In May, I returned from a very successful (and enjoyable!) research cruise in the central Pacific Ocean, aboard the University of Hawaii research vessel Kilo Moana. Along with co-chief scientist Jim Gaherty (LDEO Columbia University) and a diverse science team from 11 institutions (spanning 3 continents), I was deploying 30 broadband ocean bottom seismic instruments in a large array spanning 500x500 km of Pacific seafloor. These instruments will now sit at the bottom of the ocean until July 2019, recording earthquakes around the world; the goal is to use the seismic data to make 3-D images of the Earth’s interior beneath the Pacific tectonic plate. The location was very remote; the ship was out of sight of land for all but a few hours of its 31 day voyage. As a result, the data we collected represent completely new observations of this part of our planet! At the same time as deploying the seismic instruments, our research team conducted high resolution bathymetry surveys, discovering previously unknown seamount chains and wholesale changes in sea floor tectonic fabric.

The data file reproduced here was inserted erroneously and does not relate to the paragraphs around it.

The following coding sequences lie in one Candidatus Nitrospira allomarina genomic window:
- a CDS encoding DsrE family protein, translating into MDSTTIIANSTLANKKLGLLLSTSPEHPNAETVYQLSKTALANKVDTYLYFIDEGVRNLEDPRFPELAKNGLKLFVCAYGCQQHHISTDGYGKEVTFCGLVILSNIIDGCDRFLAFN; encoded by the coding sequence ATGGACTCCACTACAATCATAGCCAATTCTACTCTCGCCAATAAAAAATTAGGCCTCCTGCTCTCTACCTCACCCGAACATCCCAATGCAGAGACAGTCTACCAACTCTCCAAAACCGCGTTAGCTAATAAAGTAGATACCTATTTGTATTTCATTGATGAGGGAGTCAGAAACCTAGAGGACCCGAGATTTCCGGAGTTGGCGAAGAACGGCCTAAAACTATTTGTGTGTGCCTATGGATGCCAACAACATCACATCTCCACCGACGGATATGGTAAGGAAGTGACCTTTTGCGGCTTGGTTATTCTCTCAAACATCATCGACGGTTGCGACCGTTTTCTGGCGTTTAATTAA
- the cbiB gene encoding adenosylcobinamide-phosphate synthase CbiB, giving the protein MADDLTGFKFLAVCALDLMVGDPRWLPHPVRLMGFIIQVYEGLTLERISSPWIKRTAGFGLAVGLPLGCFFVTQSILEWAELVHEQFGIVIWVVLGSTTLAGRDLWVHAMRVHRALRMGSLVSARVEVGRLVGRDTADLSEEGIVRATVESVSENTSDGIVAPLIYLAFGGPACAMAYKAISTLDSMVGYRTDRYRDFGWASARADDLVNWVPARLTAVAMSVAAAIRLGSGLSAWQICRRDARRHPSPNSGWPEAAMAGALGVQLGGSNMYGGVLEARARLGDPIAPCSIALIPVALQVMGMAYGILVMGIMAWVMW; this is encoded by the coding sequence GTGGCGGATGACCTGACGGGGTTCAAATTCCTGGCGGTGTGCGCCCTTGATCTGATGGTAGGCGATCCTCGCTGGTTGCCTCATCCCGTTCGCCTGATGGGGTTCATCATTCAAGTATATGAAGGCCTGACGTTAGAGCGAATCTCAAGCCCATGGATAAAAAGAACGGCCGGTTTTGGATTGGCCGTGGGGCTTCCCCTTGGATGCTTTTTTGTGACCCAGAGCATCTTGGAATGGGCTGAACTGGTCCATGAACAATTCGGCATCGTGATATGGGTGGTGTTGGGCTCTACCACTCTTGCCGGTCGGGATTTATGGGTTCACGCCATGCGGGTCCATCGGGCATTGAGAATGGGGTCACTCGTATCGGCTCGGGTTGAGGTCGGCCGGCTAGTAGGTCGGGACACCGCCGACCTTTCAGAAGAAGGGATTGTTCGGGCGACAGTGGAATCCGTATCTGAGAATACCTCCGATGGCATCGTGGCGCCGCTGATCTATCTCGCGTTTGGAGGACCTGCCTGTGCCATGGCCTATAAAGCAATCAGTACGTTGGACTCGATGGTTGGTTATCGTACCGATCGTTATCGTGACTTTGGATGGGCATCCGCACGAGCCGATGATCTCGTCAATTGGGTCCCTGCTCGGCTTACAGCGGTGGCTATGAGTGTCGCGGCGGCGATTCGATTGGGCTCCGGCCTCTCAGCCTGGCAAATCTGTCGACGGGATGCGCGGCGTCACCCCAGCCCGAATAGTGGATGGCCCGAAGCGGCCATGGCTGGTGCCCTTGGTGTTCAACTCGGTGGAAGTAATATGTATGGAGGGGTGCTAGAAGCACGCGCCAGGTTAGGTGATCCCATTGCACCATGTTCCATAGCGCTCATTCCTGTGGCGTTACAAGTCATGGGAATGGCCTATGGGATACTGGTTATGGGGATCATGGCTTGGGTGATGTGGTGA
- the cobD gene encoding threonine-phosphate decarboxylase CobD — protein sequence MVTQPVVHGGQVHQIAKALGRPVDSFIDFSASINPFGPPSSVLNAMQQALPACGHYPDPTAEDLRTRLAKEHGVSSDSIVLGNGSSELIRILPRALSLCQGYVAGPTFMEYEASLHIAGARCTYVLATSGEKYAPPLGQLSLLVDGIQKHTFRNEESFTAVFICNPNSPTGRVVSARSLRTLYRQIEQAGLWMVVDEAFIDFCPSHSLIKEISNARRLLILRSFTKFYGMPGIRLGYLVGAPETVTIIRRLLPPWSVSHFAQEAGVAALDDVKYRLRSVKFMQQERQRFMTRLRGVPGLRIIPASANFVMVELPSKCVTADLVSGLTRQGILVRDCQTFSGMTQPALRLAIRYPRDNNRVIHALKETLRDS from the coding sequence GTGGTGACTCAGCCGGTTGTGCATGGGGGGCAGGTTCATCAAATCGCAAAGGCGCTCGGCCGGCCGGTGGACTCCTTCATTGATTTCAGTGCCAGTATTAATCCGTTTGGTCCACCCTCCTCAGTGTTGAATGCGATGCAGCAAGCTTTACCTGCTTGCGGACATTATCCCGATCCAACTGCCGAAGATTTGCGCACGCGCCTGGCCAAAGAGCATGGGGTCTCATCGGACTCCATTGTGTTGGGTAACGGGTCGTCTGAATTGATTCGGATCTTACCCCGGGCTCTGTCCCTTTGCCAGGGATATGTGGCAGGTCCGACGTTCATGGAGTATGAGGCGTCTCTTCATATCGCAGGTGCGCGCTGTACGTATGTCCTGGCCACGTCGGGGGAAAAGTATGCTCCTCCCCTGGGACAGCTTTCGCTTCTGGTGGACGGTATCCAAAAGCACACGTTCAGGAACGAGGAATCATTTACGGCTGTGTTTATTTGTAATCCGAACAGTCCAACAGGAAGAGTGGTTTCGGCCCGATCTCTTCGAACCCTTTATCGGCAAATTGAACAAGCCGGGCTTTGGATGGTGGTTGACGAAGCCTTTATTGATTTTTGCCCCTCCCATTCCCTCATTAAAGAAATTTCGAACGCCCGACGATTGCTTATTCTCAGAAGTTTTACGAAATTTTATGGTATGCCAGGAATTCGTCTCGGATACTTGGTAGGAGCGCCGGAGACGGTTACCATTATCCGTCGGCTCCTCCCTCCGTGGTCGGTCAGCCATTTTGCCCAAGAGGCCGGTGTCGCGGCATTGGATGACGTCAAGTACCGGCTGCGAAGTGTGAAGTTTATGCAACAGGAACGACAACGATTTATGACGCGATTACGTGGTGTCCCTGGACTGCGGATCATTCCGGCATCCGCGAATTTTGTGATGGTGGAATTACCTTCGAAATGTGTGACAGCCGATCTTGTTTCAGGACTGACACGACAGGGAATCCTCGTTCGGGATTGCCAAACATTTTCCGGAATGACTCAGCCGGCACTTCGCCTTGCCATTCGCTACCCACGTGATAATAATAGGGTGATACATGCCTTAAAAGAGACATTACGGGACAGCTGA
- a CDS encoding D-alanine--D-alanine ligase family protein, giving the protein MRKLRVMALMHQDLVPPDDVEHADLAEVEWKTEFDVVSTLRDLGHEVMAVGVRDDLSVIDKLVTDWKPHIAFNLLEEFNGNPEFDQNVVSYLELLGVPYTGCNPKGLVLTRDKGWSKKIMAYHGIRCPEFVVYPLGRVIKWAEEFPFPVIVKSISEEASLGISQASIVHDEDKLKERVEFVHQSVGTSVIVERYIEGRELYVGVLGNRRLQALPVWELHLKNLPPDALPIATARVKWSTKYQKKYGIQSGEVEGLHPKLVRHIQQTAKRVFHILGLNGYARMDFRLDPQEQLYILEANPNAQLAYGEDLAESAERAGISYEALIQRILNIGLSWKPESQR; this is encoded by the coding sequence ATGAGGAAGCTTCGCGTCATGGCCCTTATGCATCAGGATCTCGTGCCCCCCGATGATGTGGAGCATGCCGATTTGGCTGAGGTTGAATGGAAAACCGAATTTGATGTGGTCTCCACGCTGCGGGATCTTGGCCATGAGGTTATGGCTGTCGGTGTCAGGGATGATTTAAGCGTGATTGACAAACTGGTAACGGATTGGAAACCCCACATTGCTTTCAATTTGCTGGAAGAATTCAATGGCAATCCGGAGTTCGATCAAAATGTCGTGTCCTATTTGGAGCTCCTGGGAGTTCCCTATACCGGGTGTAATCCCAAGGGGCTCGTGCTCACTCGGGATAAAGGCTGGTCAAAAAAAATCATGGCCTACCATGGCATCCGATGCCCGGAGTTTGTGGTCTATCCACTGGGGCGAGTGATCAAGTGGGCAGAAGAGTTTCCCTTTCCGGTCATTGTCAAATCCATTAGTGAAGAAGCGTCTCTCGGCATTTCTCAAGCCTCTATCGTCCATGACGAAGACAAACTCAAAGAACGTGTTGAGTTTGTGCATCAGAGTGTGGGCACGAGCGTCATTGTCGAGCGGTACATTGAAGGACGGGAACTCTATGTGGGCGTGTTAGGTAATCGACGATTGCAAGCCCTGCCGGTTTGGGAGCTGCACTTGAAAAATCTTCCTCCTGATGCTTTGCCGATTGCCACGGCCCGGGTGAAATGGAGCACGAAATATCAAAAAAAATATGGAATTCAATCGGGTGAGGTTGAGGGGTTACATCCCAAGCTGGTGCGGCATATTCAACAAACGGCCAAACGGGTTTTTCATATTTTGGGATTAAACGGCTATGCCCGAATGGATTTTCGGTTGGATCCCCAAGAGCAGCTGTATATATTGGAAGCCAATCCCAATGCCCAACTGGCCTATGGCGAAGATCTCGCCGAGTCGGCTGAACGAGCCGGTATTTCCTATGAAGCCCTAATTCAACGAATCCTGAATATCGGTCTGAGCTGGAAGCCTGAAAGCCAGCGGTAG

If you are interested in participating in future cruises, we have opportunities for graduate students and post-docs to sail on the upcoming recovery and array #2 deploy/recovery legs.
The scientific results from this experiment will not be known until the instruments are recovered next year so for now enjoy some field photos (below), and stay tuned!
Learn more and see more photos at the official cruise website/blog.
Note: I am actively recruiting graduate student researchers to work on the data from this project (first data expected July 2019). See here if you are considering applying to join my research group.